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Let $f: R^n \rightarrow R^m$ be any function. Will the graph of f always have Lebesgue measure zero ?

1) I could prove that this is true if f is continuous.

2) I suspect it is true if f is measurable, but I'm not sure. (My idea was to use Fubini's theorem to integrate the indicator function of the graph, but I don't know if I'm using the theorem properly).

If 2) is incorrect, what would be a counterexample where the graph of f has positive measure ?

If 2) is correct, can we prove the existence of a non-measurable function whose graph has positive measure ?

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closed as too localized by Gerry Myerson, Mark Meckes, George Lowther, Andres Caicedo, Anton Petrunin Apr 28 '11 at 15:54

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More appropriate for math.stackexchange.com –  camomille Apr 28 '11 at 11:33
    
Note that if $f$ is non-measurable then the graph of $f$ is not a measurable set, so in this case you should probably ask if it has positive inner measure (or outer measure). –  Mark Apr 28 '11 at 11:36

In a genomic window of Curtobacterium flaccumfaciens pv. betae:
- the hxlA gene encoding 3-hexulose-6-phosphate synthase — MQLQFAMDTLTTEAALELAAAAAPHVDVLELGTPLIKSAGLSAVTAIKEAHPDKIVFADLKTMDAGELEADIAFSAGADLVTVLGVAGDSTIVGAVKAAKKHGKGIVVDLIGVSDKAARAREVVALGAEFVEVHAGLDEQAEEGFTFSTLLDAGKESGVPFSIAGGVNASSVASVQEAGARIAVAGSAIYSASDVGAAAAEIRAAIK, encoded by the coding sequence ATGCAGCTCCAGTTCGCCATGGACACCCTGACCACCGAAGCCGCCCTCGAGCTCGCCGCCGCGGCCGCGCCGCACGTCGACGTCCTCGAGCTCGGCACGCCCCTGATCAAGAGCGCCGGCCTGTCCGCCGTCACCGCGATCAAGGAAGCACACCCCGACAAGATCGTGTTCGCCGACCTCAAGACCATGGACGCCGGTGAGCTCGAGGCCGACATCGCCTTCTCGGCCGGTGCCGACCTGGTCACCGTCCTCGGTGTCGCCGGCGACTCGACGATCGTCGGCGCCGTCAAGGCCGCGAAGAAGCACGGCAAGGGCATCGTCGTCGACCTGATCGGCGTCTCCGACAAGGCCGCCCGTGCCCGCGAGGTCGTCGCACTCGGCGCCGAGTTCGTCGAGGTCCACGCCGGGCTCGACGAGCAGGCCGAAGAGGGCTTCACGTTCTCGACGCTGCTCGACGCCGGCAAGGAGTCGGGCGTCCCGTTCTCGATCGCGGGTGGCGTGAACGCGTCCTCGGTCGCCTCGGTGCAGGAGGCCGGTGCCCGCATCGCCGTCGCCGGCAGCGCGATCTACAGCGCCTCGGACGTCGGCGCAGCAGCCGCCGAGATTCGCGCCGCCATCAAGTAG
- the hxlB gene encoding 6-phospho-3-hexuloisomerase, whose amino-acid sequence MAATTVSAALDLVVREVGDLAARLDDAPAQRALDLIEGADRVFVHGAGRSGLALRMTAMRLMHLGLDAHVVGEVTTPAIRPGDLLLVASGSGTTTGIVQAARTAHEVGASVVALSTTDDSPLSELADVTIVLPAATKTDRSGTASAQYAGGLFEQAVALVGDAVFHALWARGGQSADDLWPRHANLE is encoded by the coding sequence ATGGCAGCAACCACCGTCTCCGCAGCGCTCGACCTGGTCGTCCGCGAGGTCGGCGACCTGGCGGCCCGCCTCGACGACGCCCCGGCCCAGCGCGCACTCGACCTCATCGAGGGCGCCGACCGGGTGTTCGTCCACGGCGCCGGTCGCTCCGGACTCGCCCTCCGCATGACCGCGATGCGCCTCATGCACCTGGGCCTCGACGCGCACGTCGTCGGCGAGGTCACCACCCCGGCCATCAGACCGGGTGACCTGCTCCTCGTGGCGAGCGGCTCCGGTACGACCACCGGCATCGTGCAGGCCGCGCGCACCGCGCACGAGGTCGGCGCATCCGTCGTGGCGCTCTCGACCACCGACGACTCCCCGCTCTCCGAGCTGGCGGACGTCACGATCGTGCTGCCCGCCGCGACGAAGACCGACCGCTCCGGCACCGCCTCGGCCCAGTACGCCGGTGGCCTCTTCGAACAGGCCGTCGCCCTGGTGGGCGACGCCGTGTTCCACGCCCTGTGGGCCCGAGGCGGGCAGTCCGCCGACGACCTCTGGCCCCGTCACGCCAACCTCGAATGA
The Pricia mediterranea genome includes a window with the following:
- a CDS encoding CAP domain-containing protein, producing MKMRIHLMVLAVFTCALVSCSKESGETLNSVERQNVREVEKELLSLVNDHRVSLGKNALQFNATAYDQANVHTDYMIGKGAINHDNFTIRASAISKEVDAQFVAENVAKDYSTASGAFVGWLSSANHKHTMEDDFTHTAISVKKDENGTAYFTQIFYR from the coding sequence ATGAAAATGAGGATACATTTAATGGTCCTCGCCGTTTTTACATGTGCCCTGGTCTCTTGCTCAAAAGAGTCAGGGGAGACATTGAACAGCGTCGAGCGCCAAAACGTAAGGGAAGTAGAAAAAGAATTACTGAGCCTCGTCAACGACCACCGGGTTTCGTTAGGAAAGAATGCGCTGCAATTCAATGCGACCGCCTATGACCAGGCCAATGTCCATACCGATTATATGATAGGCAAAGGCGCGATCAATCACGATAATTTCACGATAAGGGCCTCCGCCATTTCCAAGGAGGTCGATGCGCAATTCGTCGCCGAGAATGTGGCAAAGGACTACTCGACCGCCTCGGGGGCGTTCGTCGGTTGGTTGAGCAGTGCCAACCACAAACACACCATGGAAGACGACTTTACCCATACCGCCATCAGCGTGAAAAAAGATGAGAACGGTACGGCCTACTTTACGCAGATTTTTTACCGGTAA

OK, I will post it there instead –  Cosmonut Apr 28 '11 at 11:55
    
Since it has now been posted to m.se (it's question 35606 there), I guess we can close it here. –  Gerry Myerson Apr 28 '11 at 12:10
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I posted an answer over at math.stackexchange.com/questions/35606/…. One can build a function using the axiom of choice, whose graph is not contained in any $G_\delta$ set with less than full measure. Thus, the graph has full outer measure. Meanwhile, the inner measure must always be zero, since there are uncountably many disjoint vertical translations. –  Joel David Hamkins Apr 28 '11 at 13:01

1 Answer 1

If $f$ is a measurable function, then its graph is a measurable subset of $\mathbb R^{n+m}$. By Fubini's theorem, the measure of the graph is 0.

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